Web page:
Re: [PATCH] mm: Limit pgd range freeing to mm->task_size
From: Hugh Dickins
Date: Thu Feb 14 2013 - 16:24:10 EST
On Wed, 13 Feb 2013, Andrew Morton wrote:
> On Wed, 13 Feb 2013 11:39:29 +0000
> Catalin Marinas <catalin.marinas@xxxxxxx> wrote:
> > ARM processors with LPAE enabled use 3 levels of page tables, with an
> > entry in the top level (pgd) covering 1GB of virtual space. Because of
> > the branch relocation limitations on ARM, the loadable modules are
> > mapped 16MB below PAGE_OFFSET, making the corresponding 1GB pgd shared
> > between kernel modules and user space.
> > Since free_pgtables() is called with ceiling == 0, free_pgd_range() (and
> > subsequently called functions) also frees the page table
> > shared between user space and kernel modules (which is normally handled
> > by the ARM-specific pgd_free() function).
> > This patch changes the ceiling argument to mm->task_size for the
> > free_pgtables() and free_pgd_range() function calls. We cannot use
> > TASK_SIZE since this macro may not be a run-time constant on 64-bit
> > systems supporting compat applications.
> I'm trying to work out why we're using 0 in there at all, rather than
> ->task_size. But that's lost in the mists of time.
> As you've discovered, handling of task_size and TASK_SIZE is somewhat
> inconsistent across architectures and with compat tasks. I guess we
> toss it in there and see if anything breaks...
... and an x86_64 kernel quickly shows,
with either 64-bit or 32-bit userspace, that exit_mmap() breaks at
WARN_ON(mm->nr_ptes > (FIRST_USER_ADDRESS+PMD_SIZE-1)>>PMD_SHIFT);
We couldn't think of using mm->task_size in 2.6.12 because it didn't
exist then; but although it sounds plausible, and on many architectures
(x86_32?) it should be fine, in general it's not quite the right thing
to use. 0 is an easy rounded-up-whatever-the-increment version of
TASK_SIZE (okay, it's missing an implicit 1 before all its 0s).
The ceiling passed to free_pgtables() says how far up it can go in
freeing pts and pmds and puds and pgds: when doing munmap(), you have
to be careful not to stray beyond the range you're freeing; when doing
exit_mmap(), you have to be careful to free all the areas you might
have had to avoid before.
mm->task_size does not necessarily fall on a nice boundary: use it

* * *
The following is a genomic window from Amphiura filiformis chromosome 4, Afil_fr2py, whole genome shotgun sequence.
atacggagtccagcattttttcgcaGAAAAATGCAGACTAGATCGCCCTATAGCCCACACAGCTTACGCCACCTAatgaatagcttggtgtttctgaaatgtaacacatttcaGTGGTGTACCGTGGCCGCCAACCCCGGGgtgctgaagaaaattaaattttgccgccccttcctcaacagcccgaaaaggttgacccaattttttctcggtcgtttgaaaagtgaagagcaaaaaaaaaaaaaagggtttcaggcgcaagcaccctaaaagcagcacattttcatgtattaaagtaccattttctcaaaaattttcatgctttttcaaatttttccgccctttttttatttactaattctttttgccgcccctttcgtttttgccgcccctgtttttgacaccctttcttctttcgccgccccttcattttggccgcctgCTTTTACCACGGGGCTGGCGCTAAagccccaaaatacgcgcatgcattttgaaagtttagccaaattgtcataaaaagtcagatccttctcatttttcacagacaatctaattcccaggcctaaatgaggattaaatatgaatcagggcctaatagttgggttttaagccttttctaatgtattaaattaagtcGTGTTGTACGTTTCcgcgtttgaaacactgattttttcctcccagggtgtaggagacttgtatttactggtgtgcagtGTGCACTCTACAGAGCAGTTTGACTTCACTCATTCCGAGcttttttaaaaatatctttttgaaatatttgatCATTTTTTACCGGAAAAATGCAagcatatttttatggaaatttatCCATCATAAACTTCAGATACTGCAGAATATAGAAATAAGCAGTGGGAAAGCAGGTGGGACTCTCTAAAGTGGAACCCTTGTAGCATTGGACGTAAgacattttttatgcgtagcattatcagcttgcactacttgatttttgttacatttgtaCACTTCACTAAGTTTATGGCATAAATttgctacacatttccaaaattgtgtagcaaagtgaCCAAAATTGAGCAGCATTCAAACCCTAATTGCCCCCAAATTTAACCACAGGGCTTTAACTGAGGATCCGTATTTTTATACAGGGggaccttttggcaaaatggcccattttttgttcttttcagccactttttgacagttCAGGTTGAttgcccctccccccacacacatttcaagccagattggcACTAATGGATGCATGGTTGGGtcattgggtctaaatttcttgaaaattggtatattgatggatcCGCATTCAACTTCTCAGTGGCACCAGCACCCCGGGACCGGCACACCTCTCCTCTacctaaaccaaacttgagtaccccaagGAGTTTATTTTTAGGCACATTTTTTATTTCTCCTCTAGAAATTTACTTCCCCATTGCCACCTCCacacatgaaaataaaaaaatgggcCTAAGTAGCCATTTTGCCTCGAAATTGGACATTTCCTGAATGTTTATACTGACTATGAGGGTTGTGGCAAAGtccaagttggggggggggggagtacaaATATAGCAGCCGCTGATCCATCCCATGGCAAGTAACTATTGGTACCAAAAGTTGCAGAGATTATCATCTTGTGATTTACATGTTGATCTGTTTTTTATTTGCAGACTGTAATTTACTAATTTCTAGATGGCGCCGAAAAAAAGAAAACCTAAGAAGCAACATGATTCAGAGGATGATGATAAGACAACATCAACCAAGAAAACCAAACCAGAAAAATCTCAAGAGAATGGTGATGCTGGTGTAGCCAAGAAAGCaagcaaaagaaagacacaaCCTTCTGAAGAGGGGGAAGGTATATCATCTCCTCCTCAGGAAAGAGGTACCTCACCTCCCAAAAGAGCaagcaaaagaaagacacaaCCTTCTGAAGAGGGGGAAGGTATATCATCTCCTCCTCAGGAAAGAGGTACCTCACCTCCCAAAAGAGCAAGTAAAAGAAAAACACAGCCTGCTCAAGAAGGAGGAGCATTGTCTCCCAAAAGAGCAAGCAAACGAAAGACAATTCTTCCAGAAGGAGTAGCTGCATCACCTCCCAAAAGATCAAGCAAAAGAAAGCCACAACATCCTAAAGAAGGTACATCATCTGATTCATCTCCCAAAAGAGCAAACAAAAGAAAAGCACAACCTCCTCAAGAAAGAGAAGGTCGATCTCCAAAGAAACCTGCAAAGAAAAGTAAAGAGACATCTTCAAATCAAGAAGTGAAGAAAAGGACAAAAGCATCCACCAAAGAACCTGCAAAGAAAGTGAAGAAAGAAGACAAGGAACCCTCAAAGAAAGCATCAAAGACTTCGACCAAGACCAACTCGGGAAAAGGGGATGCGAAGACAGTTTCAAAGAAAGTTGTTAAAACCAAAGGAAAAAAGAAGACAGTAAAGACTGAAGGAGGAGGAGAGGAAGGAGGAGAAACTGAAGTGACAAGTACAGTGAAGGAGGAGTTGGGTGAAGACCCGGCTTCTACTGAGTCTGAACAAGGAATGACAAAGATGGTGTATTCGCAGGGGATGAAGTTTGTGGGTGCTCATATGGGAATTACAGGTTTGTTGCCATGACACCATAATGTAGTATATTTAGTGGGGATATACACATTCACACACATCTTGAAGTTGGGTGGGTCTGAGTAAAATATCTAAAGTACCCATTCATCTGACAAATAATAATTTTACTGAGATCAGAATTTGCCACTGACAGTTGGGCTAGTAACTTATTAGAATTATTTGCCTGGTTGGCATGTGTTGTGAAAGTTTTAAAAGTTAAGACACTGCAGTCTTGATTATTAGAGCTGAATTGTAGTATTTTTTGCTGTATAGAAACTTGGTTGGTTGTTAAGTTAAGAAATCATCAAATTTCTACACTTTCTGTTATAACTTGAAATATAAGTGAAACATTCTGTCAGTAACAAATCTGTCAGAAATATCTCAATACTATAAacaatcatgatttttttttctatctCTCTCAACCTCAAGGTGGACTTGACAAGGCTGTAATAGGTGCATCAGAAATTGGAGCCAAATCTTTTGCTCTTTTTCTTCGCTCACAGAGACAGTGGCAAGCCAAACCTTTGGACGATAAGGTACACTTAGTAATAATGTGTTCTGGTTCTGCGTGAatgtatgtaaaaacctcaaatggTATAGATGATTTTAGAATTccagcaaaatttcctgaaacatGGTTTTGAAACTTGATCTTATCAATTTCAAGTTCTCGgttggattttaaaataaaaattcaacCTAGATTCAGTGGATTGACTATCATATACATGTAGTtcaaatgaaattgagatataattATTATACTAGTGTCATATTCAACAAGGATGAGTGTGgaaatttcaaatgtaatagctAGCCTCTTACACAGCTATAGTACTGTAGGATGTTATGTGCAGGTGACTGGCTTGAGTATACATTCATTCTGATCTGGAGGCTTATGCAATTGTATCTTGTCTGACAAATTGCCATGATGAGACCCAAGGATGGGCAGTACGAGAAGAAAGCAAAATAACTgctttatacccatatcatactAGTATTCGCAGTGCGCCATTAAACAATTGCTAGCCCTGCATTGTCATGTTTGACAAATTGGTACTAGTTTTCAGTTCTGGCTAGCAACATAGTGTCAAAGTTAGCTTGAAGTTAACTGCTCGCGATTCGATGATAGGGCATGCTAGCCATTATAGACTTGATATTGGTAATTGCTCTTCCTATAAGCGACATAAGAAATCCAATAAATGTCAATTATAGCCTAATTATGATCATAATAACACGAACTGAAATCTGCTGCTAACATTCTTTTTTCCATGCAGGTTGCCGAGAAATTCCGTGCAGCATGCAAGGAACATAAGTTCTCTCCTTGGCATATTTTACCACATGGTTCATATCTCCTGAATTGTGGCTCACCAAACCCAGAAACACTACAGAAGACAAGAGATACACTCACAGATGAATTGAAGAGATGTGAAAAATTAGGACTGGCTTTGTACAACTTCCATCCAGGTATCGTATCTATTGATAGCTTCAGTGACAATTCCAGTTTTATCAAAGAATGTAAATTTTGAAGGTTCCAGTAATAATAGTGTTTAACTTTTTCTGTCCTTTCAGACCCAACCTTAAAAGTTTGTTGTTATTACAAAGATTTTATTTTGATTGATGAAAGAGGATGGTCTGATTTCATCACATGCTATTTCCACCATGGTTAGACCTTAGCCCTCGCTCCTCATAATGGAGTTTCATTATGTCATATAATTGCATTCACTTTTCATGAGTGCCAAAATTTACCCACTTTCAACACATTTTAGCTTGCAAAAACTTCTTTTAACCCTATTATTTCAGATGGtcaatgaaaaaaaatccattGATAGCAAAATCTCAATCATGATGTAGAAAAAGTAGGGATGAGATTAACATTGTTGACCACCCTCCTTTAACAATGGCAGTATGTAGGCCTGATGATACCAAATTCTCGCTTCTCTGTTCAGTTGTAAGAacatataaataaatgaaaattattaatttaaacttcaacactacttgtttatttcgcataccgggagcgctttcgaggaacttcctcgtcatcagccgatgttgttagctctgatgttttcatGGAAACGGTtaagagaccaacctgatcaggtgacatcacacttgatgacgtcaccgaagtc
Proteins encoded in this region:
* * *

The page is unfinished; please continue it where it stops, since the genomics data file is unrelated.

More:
instead of 0 and exit_mmap() is liable to leave unfreed page tables
at several levels.
I'm sure that Catalin is right that he needs to adjust that ceiling arg
to free_pgtables() to cope with a level shared between user and kernel.
I met the same problem two years ago, when doing a patch (which worked
but went nowhere: x86 people kept on changing the early pagetable setup)
to make CONFIG_VMSPLIT_2G_OPT and 3G_OPT compatible with CONFIG_X86_PAE.
That shared a level beween user and kernel too: everything could be
handled down in the arch code, except this free_pgtables() ceiling arg.
(I did not make any change to the free_pgd_range() calls in fs/exec.c,
I'm not familiar with those at all: my patch appeared to work fine
without touching them, but now I wonder.)
Here's the mm/mmap.c part of my patch (but it now looks like the
default should go into include/asm-generic):
@@ -38,6 +38,16 @@
+ * On almost all architectures and configurations, 0 can be used as the
+ * upper ceiling to free_pgtables(): on many architectures it has the same
+ * effect as using TASK_SIZE. However, there is one configuration which
+ * must impose a more careful limit, to avoid freeing kernel pgtables.
+#define USER_PGTABLES_CEILING 0UL
#define arch_mmap_check(addr, len, flags) (0)
@@ -1888,8 +1898,8 @@ static void unmap_region(struct mm_struct *mm,
unmap_vmas(&tlb, vma, start, end, &nr_accounted, NULL);
- free_pgtables(tlb, vma, prev? prev->vm_end: FIRST_USER_ADDRESS,
- next? next->vm_start: 0);
+ free_pgtables(tlb, vma, prev ? prev->vm_end : FIRST_USER_ADDRESS,
+ next ? next->vm_start : USER_PGTABLES_CEILING);
tlb_finish_mmu(tlb, start, end);
@@ -2221,7 +2231,7 @@ void exit_mmap(struct mm_struct *mm)
end = unmap_vmas(&tlb, vma, 0, -1, &nr_accounted, NULL);
- free_pgtables(tlb, vma, FIRST_USER_ADDRESS, 0);
+ free_pgtables(tlb, vma, FIRST_USER_ADDRESS, USER_PGTABLES_CEILING);
tlb_finish_mmu(tlb, 0, end);
Then arch/x86/include/asm/pgtable-3level_types.h had to
#define USER_PGTABLES_CEILING PAGE_OFFSET
in the special configuration.
In other words: to be safe, I believe you have to keep using 0 for the
ceiling on all the architectures and configurations that you're not
adding special new code to handle the user/kernel shared pagetables.
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